Main tourist attractions in Languedoc Roussillon
Including different departments
Bagnols sur Cèze: Musée Albert André. Fine collection of late 19th century French art, including works by Bonnard, Matisse, Marquet, Signac, Jongkind, Rodin and more.
Nimes: old city with narrow streets, and remarkable Roman remains, including the Arena and the Maison Carrée.
Le Pont du Gard: UNESCO World Heritage site, impressive Roman aqueduct, just north east of Nimes.
Aigues Mortes: fortified town near the coast, once a port from which the Crusaders set forth.
Train à vapeur des Cévennes: Cevennes steam railway.
From Anduze La Lozère: sparsely-populated upland area, with a dry climate, mountains, spruce forests and gorges.
Hérault Montpellier: regional capital, with old centre, the Musée Fabre, churches and other sites.
Agde: attractive old small city, old streets, market, cathedral, waterfront.
Béziers: traditional Languedoc city, with old streets, churches and gardens.
St. Guilhen le Désert: small mediaeval city with romanesque abbey and ruined castle. Also the nearby Grotte de la Clamouse: magnificent stalacmites and stalagtites.
Sète: fishing and commercial port. Old town, beaches, boat trips.
Narbonne: former Roman city, once the regional capital, with an impressive cathedral, underground Roman grain-store, and canalside quays.
Carcassonne: UNESCO World Heritage site, a historic city encircled by medieval ramparts.
Cathar country: a collection of fabulous mediaeval castles, veritable eagles nests perched on rocky crags, guarding over this once turbulent frontier region. Of special note are the castles of Quéribus and Puylaurens.
Sigean: African safari park: perhaps the best and the biggest (almost 700 acres) wildlife park in France (opened in 1974).
Céret: Museum of Modern Art, with works by Picasso, Chagall, Matisse, Braque etc.
The Canal du Midi: UNESCO World Heritage site, the world's oldest major canal, opened in 1681, linking the Mediterranean and the Atlantic.
Le Canal du Midi: world's oldest commercial canal, built in 17th century. From Agde to Carcassonne, and beyond to the Atlantic. Canal with shaded cycleway and footpath. UNESCO world heritage site.
Les Cévennes: beautiful mountains, with steep wooded valleys. National Park area. Impressive caves .
The Coast: plenty of beaches, marinas and small ports. Miles of sandy beaches, crowded in parts at times, but also including long expanses of fairly empty sand.
Gorges du Tarn: dramatic and deep gorge of the river Tarn, through the limestone rock of the Causses.
By department East to West Gard
The regional capital of Languedoc-Roussillon is the city of Montpellier, a thriving modern city in the Hérault, with a historic centre; other major cities in the region are Nimes,Narbonne, Sete and Perpignan. Unlike Provence, Languedoc has a considerable coastal plain, and except in the department of Eastern Pyrenees, much of the coastal area is flat. The fertile coastal plain is given over to agriculture, vineyards and - particularly in Roussillon - fruit and vegetables. Languedoc is one of France's major wine-growing areas.The area has a lot of historic cities, such as Nimes with its superb Roman remains, the famous walled city of Carcassonne, the former Roman provincial capital of Narbonne, and other smaller ancient cities, such as Agde. The Pyrenees, forming a natural land barrier between France and Spain, are a beautiful range of high mountains, wooded on their lower slopes, but offering good mountain and hill walking higher up - not to mention the attraction of day trips into Spain. The coastline where they meet the sea is unlike the rest of the Languedoc coast, and is characterised by old coastal villages such as Banyuls and Collioure, rocky cliffs and small coves. The villages on the Pyrenean coastline can be reached directly by train.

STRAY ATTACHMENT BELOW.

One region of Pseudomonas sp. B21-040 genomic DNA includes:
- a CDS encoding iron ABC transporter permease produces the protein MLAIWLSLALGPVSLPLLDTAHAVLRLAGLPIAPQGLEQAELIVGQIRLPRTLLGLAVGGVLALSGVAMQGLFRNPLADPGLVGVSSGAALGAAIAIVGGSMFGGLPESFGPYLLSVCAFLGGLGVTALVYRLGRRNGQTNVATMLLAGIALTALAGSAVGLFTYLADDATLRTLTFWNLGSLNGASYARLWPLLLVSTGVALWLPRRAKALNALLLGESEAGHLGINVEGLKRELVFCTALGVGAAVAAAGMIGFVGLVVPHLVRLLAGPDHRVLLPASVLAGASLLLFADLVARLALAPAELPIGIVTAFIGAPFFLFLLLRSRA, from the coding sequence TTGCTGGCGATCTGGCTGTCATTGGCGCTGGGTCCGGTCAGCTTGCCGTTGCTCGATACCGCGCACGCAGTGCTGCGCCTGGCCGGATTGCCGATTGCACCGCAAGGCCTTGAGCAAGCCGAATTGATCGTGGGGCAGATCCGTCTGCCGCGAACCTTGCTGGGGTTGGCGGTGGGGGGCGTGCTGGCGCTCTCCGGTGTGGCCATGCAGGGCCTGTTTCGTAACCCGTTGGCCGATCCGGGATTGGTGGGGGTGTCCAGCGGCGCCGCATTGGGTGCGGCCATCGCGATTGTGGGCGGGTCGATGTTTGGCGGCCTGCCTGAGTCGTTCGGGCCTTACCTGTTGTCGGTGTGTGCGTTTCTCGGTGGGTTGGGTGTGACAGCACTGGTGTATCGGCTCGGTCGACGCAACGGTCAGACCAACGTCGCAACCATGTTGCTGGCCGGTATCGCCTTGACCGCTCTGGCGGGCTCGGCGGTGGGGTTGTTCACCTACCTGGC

Languedoc-Roussillon, popularly known as the Languedoc, is the central region of the south of France; it stretches from the Rhone valley in the east, to the Spanish border in the south west, and comprises five departments: four of these are Mediterranean coastal departments: the Gard, the Hérault, the Aude and the Eastern Pyrenees or Pyrénées orientales. The fifth department is rather different, being the upland department of Lozère, which forms the southern bastion of the Massif Central. Historically, the area known as "Languedoc" covered a large part of southern France; Roussillon is a much smaller area, being more or less the area covered by the Eastern Pyrenees department. Roussillon, in the past, was the northern part of Catalonia, and people here still speak Catalan as well as French.
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Welcome to Professional Decorative Art Classes in the South of France
Imagine yourself in the beautiful old farmhouse in the region of Languedoc-Roussillon. This trip is ideal if you like the untouched, non-touristy, country side. We will be staying in one of two beautiful locations-Domaine Mas Auroux or Domaine Mas Des Rives. Both locations are beautiful. Located near Montpellier, Herault, they offer luxurious and comfortable accommodations and both include pools. Please refer to this website to view both properties: www.aurou.com
Our decorative art classes combine art instructions with sightseeing, socializing, visiting local villages, wineries, towns, markets, beautiful beaches and great hospitality set in one of the world's most beautiful locations.The workshops are limited to very small groups with a maximum of 15 persons. The usual medium is watercolour and tempera, but we welcome other mediums - pastels and oils. Decorative art lessons on fresco, gold leafing and hand painted wallpaper making are also offered as well as lessons on how to make fresh paint for fresco paintings. All materials are provided.